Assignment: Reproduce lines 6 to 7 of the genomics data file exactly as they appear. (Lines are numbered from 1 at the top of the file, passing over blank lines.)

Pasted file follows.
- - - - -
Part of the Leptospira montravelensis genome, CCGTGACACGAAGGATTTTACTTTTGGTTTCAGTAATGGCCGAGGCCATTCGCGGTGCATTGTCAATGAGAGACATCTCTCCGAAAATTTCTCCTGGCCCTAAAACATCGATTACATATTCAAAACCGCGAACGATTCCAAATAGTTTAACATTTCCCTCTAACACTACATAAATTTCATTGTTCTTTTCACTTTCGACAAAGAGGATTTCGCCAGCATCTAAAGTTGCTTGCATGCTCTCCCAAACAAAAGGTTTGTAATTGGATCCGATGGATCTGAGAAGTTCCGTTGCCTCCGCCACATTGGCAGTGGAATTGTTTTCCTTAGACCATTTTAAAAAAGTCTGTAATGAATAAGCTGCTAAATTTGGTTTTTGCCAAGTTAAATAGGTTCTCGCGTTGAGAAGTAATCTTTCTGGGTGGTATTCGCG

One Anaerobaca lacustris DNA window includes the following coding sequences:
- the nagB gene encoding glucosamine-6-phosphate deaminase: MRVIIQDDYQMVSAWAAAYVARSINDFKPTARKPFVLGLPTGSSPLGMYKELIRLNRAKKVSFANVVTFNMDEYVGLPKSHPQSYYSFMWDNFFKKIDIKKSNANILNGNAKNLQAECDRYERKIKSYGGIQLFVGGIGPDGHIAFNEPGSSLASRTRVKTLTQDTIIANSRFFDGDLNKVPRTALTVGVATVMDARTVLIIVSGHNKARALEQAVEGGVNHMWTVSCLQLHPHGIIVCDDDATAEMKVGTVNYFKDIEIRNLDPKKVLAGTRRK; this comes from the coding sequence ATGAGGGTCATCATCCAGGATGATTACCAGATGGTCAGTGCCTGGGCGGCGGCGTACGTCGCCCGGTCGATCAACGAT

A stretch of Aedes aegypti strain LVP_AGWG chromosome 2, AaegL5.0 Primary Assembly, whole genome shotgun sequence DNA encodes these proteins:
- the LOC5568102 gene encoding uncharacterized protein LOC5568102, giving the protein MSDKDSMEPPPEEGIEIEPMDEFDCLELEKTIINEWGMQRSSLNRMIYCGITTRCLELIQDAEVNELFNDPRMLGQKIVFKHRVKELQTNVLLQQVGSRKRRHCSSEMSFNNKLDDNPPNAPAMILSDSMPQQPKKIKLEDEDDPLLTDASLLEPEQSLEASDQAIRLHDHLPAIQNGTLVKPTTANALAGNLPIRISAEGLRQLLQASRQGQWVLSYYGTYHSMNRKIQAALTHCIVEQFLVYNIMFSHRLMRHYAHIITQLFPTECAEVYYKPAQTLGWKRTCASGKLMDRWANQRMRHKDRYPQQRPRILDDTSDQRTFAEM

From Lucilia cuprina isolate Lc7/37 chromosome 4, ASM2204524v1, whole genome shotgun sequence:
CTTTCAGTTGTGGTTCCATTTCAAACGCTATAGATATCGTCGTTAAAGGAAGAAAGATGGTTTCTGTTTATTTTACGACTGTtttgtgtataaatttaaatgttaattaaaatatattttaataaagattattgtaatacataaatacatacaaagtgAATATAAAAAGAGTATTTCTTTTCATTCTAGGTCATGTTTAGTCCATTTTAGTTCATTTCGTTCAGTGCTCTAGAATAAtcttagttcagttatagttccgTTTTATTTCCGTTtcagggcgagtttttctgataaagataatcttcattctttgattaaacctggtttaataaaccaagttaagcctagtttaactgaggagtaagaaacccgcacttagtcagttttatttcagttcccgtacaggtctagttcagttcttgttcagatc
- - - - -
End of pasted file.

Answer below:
From Lucilia cuprina isolate Lc7/37 chromosome 4, ASM2204524v1, whole genome shotgun sequence:
CTTTCAGTTGTGGTTCCATTTCAAACGCTATAGATATCGTCGTTAAAGGAAGAAAGATGGTTTCTGTTTATTTTACGACTGTtttgtgtataaatttaaatgttaattaaaatatattttaataaagattattgtaatacataaatacatacaaagtgAATATAAAAAGAGTATTTCTTTTCATTCTAGGTCATGTTTAGTCCATTTTAGTTCATTTCGTTCAGTGCTCTAGAATAAtcttagttcagttatagttccgTTTTATTTCCGTTtcagggcgagtttttctgataaagataatcttcattctttgattaaacctggtttaataaaccaagttaagcctagtttaactgaggagtaagaaacccgcacttagtcagttttatttcagttcccgtacaggtctagttcagttcttgttcagatc